Skip to content

February 2021

For this month’s article, we are going to review how users can identify and quickly calculate statistics on feature changes between one release and another of our OS MasterMap Highways product.

One of the cleanest methods for conducting this analysis is to utilise our ‘Change Only Update’ files (COU for short). These files contain only features that have changed in the product since the last release and are helpfully linked with a ‘change code’ that helps identify what the specific change of that feature is.

These files and respective change codes result in a more convenient way of updating the product without the requirement to reload all components of the product that could have repercussions such as being time consuming or incur support costs.

In addition, a user may want to use the COU file in isolation as a means of reviewing the changes and generating statistics of the change before it is applied to the dataset so that the user can determine whether there are any significant implications in applying the update.

OS MasterMap Highways map

Types of Change

When it comes to using COU files specifically for the OS MasterMap Highways product, there are 5 types of change that can exist and can be found in the ‘reasonforchange’ attribute. These types are listed below along with a description of the change:

Code Description
NEW New feature has been added
MODIFIED GEOMETRY The geometry of the feature has been altered
MODIFIED ATTRIBUTES One or more attribute properties have been altered
MODIFIED GEOMETRY AND ATTRIBUTES Geometry and attribution properties have been altered

The feature has been removed from Ordnance Surveys master database.

This value will only be used with Change Only Update orders.

For most users, the relevant pieces of change information include new features, features which have changed geometry or features that no longer cease to exist. However, it is worth pointing out that whilst changes in corresponding attributes to the feature will be harder to detect as being significant, they can have a material impact on associated use of the product. An example of this is when a road feature classification has changed and the user has a product view that automatically removes certain classifications that have been deemed not essential. Thus the user may expect a feature to appear and it does not, simply owning to a change to its classification attribute.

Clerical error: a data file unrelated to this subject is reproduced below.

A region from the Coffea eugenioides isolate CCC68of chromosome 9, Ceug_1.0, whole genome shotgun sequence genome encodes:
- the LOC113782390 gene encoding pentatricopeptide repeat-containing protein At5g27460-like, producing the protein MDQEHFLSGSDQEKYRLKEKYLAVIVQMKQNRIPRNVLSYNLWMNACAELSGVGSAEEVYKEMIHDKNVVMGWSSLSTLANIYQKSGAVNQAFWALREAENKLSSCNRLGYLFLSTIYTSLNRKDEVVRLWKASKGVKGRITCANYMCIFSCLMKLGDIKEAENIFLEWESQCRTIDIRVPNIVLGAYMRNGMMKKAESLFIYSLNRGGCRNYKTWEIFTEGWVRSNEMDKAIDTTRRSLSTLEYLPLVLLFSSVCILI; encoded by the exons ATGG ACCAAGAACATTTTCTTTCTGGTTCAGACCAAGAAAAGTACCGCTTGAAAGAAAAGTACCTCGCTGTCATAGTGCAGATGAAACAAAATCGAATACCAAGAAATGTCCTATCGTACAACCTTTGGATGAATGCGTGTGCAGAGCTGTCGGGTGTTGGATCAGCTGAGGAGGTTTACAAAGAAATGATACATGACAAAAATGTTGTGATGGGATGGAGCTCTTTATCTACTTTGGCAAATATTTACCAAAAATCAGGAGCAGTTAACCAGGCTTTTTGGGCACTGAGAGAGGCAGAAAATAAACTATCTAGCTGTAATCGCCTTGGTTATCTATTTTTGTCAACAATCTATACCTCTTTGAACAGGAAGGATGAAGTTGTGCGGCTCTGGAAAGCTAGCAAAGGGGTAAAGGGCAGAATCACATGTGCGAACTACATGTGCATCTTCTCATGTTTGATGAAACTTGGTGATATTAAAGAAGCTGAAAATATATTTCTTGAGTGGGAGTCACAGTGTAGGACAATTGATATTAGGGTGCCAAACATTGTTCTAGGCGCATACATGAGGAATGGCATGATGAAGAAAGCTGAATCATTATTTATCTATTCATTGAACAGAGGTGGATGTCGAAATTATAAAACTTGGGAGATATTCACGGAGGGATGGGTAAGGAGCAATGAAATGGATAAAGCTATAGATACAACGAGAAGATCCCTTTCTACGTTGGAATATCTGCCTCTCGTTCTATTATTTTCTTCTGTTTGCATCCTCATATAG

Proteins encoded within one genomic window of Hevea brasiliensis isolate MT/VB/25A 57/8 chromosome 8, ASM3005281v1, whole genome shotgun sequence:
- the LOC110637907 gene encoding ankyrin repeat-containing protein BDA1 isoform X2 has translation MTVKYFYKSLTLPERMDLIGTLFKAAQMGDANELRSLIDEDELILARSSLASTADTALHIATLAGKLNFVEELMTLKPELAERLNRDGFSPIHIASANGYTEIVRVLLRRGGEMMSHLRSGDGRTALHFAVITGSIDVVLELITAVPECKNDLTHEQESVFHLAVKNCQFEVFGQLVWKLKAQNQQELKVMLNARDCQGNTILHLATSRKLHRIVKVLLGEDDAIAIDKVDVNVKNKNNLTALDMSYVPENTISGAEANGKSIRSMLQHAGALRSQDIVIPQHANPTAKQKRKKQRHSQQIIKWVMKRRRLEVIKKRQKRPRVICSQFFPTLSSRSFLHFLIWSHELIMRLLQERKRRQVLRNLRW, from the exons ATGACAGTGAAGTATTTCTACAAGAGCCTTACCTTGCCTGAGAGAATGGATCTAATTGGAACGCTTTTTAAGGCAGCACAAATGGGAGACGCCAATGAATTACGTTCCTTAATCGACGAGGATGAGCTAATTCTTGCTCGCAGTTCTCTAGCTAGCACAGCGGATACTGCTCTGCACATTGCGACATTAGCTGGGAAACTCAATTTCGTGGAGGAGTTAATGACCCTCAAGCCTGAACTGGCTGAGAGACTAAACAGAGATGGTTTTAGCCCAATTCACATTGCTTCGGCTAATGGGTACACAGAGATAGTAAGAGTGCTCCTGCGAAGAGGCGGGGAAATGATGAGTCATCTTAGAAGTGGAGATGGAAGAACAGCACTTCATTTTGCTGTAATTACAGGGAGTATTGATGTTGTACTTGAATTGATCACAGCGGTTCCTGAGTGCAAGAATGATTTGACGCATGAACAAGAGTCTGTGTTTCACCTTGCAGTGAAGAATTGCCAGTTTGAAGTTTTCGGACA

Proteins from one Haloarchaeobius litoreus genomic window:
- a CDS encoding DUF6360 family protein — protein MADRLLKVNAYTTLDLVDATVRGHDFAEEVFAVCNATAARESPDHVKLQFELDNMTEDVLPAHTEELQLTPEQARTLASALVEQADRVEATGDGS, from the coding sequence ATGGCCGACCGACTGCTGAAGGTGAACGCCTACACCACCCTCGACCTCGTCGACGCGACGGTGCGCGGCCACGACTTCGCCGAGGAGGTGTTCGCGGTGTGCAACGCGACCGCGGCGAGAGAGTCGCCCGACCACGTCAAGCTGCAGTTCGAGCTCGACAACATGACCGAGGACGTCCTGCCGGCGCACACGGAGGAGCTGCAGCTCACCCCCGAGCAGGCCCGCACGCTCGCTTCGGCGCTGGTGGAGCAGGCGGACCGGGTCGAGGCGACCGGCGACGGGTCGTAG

Change consequence

There are certain consequences that a user may need to be aware of when implementing changes to the OS Highways product as part of applying a COU file. Two consequences to look out for are feature deletions and feature geometry changes as set out below:

Feature deletions

When features are removed, their respective start and end nodes are also deleted. This results in the adjoining road link having to change geometry to accommodate the node removal. The image highlights an example where links ending 178 & 179 (in bold red) are being deleted, that in turn results in link ending 378 being merged with link ending 302. This results in a ‘modified geometry’ change for link ending 302 and link ending 378 being deleted (due to being the shorter of the two links).

Consequences of change to OS MasterMap Highways dataset

Geometry changes

When features have a geometry change, this can have a knock-on effect to the TOID (Topographic Identifier) value that is assigned to the feature. The fundamental rule to follow is the object that retains more than 50% of the original feature size, will also retain the original TOID value. Any object that still exists and has less than 50% of the original feature size, will be assigned a new TOID value.

With reference to the previous example, link ending 302 has been joined to link ending 378 (with link ending 378 then being deleted). Applying the rule above and as link ending 302 still exists with more than 50% of it’s original feature size, it results in no modification to the associated TOID value.

Upcoming webinar

Managing change to the OS MasterMap Highways product using COU files can enhance the way the user ensures the features are current and up to date. The files, in isolation, can also be used as a statistics tool to compare against what the user already maintains.

This and much more from our guest speaker will feature in our upcoming webinar:

Using COU to manage change webinar with Department for Transport on 2 March 2021 at 11:00AM

Book your place now